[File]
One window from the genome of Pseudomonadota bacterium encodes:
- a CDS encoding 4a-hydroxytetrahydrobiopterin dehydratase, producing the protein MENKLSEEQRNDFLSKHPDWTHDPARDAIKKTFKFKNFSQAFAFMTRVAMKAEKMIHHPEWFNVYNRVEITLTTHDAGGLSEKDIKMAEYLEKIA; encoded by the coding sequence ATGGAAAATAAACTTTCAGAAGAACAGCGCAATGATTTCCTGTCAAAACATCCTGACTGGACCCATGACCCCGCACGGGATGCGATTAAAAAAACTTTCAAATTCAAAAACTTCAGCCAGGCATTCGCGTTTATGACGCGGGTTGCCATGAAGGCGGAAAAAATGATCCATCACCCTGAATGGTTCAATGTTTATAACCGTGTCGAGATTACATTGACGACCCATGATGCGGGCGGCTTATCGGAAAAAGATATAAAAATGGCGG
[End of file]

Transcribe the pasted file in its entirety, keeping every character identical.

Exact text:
One window from the genome of Pseudomonadota bacterium encodes:
- a CDS encoding 4a-hydroxytetrahydrobiopterin dehydratase, producing the protein MENKLSEEQRNDFLSKHPDWTHDPARDAIKKTFKFKNFSQAFAFMTRVAMKAEKMIHHPEWFNVYNRVEITLTTHDAGGLSEKDIKMAEYLEKIA; encoded by the coding sequence ATGGAAAATAAACTTTCAGAAGAACAGCGCAATGATTTCCTGTCAAAACATCCTGACTGGACCCATGACCCCGCACGGGATGCGATTAAAAAAACTTTCAAATTCAAAAACTTCAGCCAGGCATTCGCGTTTATGACGCGGGTTGCCATGAAGGCGGAAAAAATGATCCATCACCCTGAATGGTTCAATGTTTATAACCGTGTCGAGATTACATTGACGACCCATGATGCGGGCGGCTTATCGGAAAAAGATATAAAAATGGCGG